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DEGREE REGULATIONS & PROGRAMMES OF STUDY 2013/2014 -
- ARCHIVE as at 1 September 2013 for reference only
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DRPS : Course Catalogue : School of Philosophy, Psychology and Language Sciences : Philosophy

Postgraduate Course: Logic, Computability and Incompleteness (PHIL11114)

Course Outline
SchoolSchool of Philosophy, Psychology and Language Sciences CollegeCollege of Humanities and Social Science
Course typeStandard AvailabilityNot available to visiting students
Credit level (Normal year taken)SCQF Level 11 (Postgraduate) Credits20
Home subject areaPhilosophy Other subject areaNone
Course website None Taught in Gaelic?No
Course descriptionThe course will focus on key metatheoretical results linking computability and logic. In particular, Turing machines and their formalization in first-order logic, linking uncomputability
and the halting problem to undecidability of first-order logic. We will then study recursive functions and their construction, followed by first-order formalizations of arithmetic, particularly Robinson arithmetic and Peano arithmetic. We will then turn to the topic of the
arithmetization of syntax and the diagonal lemma, before proceeding to prove some of the main limitative results concerning formal systems, in particular Gdel's two incompleteness theorems, and allied results employing the diagonal lemma, including Tarski's Theorem and Lb's Theorem.

Shared with the undergraduate course Logic, Computability and Incompleteness PHIL10133

Taught by Dr Paul Schweizer

Formative feedback available;
- guidance based on exercise sets assigned during the semester.
Entry Requirements (not applicable to Visiting Students)
Pre-requisites Students MUST have passed: Logic 1 (PHIL08004)
Co-requisites
Prohibited Combinations Other requirements Students must have passed Logic 1 or equivalent course in their previous undergraduate studies.
Additional Costs None
Course Delivery Information
Delivery period: 2013/14 Semester 2, Available to all students (SV1) Learn enabled:  Yes Quota:  5
Web Timetable Web Timetable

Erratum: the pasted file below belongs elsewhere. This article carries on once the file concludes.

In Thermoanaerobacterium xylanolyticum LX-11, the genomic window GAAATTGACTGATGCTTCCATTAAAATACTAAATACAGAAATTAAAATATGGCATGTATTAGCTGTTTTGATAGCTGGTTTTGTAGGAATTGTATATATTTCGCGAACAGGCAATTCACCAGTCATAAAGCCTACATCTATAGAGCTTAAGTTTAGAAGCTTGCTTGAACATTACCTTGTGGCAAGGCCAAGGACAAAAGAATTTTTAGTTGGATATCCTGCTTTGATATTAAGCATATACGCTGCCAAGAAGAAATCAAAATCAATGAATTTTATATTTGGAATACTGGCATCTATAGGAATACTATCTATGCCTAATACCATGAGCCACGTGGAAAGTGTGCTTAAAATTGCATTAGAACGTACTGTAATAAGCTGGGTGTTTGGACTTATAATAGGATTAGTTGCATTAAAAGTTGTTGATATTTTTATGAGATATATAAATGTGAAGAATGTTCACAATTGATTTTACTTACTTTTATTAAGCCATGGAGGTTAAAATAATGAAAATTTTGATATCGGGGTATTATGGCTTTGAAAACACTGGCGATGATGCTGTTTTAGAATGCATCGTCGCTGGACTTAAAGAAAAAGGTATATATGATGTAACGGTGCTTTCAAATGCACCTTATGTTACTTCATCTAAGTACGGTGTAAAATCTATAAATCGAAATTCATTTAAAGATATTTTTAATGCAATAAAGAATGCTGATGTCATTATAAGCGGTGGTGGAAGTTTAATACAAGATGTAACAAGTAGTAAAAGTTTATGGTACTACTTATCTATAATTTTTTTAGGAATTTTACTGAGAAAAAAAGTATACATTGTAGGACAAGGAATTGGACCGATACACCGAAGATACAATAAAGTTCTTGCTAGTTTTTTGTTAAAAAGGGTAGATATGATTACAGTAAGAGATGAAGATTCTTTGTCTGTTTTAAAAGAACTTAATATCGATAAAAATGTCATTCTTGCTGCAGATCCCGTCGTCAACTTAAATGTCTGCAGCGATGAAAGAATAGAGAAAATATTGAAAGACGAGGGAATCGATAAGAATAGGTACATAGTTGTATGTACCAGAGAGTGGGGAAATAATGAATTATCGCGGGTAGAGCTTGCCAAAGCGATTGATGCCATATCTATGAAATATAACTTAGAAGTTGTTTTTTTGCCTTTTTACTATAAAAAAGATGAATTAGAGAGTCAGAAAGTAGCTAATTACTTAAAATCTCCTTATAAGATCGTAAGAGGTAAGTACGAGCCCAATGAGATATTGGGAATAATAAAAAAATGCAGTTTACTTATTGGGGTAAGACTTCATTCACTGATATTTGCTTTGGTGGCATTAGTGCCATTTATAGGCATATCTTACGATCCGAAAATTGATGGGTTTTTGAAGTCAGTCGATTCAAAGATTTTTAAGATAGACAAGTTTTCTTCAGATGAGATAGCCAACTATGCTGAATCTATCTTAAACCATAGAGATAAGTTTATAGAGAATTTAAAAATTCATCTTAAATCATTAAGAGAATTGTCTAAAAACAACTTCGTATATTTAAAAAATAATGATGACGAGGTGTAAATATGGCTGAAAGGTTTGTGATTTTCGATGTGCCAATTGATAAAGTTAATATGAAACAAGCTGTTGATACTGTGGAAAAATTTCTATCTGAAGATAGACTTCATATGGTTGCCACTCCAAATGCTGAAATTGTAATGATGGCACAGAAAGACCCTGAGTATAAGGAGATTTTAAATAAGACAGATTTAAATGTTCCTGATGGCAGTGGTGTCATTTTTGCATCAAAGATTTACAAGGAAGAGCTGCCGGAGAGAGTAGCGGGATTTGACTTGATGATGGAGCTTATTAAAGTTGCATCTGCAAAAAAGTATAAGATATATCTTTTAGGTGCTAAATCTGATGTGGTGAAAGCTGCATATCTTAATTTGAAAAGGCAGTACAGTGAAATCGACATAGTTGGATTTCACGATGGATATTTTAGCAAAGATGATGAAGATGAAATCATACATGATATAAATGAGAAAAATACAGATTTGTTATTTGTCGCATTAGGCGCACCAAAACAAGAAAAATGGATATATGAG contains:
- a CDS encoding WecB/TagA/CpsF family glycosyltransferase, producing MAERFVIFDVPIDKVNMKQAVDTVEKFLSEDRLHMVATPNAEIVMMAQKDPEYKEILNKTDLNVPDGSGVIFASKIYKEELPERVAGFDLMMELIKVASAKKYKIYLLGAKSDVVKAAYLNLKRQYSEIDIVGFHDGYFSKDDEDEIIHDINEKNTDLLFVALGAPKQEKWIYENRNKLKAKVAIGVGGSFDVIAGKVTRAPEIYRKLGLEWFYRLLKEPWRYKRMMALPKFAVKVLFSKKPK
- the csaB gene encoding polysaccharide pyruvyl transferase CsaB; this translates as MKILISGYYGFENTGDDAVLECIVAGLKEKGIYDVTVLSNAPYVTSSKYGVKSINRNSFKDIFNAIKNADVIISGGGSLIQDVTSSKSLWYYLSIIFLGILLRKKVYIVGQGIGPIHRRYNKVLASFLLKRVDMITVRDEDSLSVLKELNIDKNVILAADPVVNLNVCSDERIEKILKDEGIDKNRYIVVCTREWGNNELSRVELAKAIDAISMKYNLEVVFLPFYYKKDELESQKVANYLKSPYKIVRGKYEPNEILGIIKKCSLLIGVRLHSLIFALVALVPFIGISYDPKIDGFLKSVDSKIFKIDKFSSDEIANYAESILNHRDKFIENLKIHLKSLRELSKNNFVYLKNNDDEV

Course Start Date 13/01/2014
Breakdown of Learning and Teaching activities (Further Info) Total Hours: 200 ( Lecture Hours 20, Feedback/Feedforward Hours 2, Programme Level Learning and Teaching Hours 4, Directed Learning and Independent Learning Hours 174 )
Additional Notes
Breakdown of Assessment Methods (Further Info) Written Exam 0 %, Coursework 100 %, Practical Exam 0 %
No Exam Information
Summary of Intended Learning Outcomes
Upon successful completion of the course, students will be able to demonstrate:
familiarity with the general philosophical/mathematical project of Hilbert's program
and how this is impacted by the technical results explored in the course;
thorough understanding of some key limitative results in logic and computability,
including the halting problem, the undecidability of first-order logic, and the
incompleteness of first-order arithmetic;
ability to employ abstract, analytical and problem solving skills;
ability to formulate clear and precise pieces of mathematical reasoning.
Also, students will demonstrate the following transferable skills:
evaluating abstract theoretical claims;
grasping and analysing complex metatheoretical concepts;
deploy rigorous formal methods.
Assessment Information
The course will be assessed 100% by exam; the mark for the course will be based on this examination.

Date of exam: TBC by central university
Return deadline: within 3 working weeks
Special Arrangements
None
Additional Information
Academic description Not entered
Syllabus Not entered
Transferable skills Not entered
Reading list The following is a sample bibliography, intended to indicate the type of reading that will be
covered in the course.
[1] Boolos, G.S., J.P. Burgess & R.C. Jeffrey (2002) Computability and Logic, 4th edition,
Cambridge University Press.
[2] Machover, M (1996) Set Theory, Logic and Their Limitations, Cambridge University
Press.
[3] Enderton, H. (2001) A Mathematical Introduction to Logic.
[4] Mendelson, E. (1987) An Introduction to Mathematical Logic.
[5] Smith, P. (2007) An Introduction to Gdel's Theorems, Cambridge University Press.
Study Abroad Not entered
Study Pattern Not entered
KeywordsNot entered
Contacts
Course organiserDr Paul Schweizer
Tel: (0131 6)50 2704
Email: paul@inf.ed.ac.uk
Course secretaryMiss Lynsey Buchanan
Tel: (0131 6)51 5002
Email: Lynsey.Buchanan@ed.ac.uk
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